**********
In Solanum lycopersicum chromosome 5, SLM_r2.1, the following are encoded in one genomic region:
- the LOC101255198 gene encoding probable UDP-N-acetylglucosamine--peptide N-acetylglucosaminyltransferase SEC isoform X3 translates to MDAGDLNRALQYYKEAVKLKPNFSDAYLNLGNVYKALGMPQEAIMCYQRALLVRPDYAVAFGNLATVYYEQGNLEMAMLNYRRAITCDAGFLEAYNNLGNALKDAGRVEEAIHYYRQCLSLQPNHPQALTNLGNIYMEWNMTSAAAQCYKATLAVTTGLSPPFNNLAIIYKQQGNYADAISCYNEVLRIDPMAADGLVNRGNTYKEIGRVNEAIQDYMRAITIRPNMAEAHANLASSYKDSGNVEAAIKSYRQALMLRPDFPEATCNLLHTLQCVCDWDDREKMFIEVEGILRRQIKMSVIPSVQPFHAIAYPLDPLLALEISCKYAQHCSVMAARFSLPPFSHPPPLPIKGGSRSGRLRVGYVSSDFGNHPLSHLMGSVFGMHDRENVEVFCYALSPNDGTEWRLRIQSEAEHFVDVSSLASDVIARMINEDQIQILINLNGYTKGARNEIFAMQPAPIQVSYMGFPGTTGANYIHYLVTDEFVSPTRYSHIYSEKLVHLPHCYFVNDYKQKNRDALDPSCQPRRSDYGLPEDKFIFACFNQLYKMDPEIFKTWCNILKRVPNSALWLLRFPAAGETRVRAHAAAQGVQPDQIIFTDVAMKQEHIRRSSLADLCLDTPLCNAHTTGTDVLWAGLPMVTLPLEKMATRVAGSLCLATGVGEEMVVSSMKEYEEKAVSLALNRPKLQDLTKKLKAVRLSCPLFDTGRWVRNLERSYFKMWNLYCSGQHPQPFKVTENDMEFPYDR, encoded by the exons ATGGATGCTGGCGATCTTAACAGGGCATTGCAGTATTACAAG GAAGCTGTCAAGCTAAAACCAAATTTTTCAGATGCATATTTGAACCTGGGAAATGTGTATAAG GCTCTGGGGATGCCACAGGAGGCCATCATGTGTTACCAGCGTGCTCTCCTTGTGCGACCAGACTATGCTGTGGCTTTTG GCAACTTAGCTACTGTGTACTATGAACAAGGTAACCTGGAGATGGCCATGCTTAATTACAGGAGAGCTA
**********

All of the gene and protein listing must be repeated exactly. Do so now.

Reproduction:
In Solanum lycopersicum chromosome 5, SLM_r2.1, the following are encoded in one genomic region:
- the LOC101255198 gene encoding probable UDP-N-acetylglucosamine--peptide N-acetylglucosaminyltransferase SEC isoform X3 translates to MDAGDLNRALQYYKEAVKLKPNFSDAYLNLGNVYKALGMPQEAIMCYQRALLVRPDYAVAFGNLATVYYEQGNLEMAMLNYRRAITCDAGFLEAYNNLGNALKDAGRVEEAIHYYRQCLSLQPNHPQALTNLGNIYMEWNMTSAAAQCYKATLAVTTGLSPPFNNLAIIYKQQGNYADAISCYNEVLRIDPMAADGLVNRGNTYKEIGRVNEAIQDYMRAITIRPNMAEAHANLASSYKDSGNVEAAIKSYRQALMLRPDFPEATCNLLHTLQCVCDWDDREKMFIEVEGILRRQIKMSVIPSVQPFHAIAYPLDPLLALEISCKYAQHCSVMAARFSLPPFSHPPPLPIKGGSRSGRLRVGYVSSDFGNHPLSHLMGSVFGMHDRENVEVFCYALSPNDGTEWRLRIQSEAEHFVDVSSLASDVIARMINEDQIQILINLNGYTKGARNEIFAMQPAPIQVSYMGFPGTTGANYIHYLVTDEFVSPTRYSHIYSEKLVHLPHCYFVNDYKQKNRDALDPSCQPRRSDYGLPEDKFIFACFNQLYKMDPEIFKTWCNILKRVPNSALWLLRFPAAGETRVRAHAAAQGVQPDQIIFTDVAMKQEHIRRSSLADLCLDTPLCNAHTTGTDVLWAGLPMVTLPLEKMATRVAGSLCLATGVGEEMVVSSMKEYEEKAVSLALNRPKLQDLTKKLKAVRLSCPLFDTGRWVRNLERSYFKMWNLYCSGQHPQPFKVTENDMEFPYDR, encoded by the exons ATGGATGCTGGCGATCTTAACAGGGCATTGCAGTATTACAAG GAAGCTGTCAAGCTAAAACCAAATTTTTCAGATGCATATTTGAACCTGGGAAATGTGTATAAG GCTCTGGGGATGCCACAGGAGGCCATCATGTGTTACCAGCGTGCTCTCCTTGTGCGACCAGACTATGCTGTGGCTTTTG GCAACTTAGCTACTGTGTACTATGAACAAGGTAACCTGGAGATGGCCATGCTTAATTACAGGAGAGCTA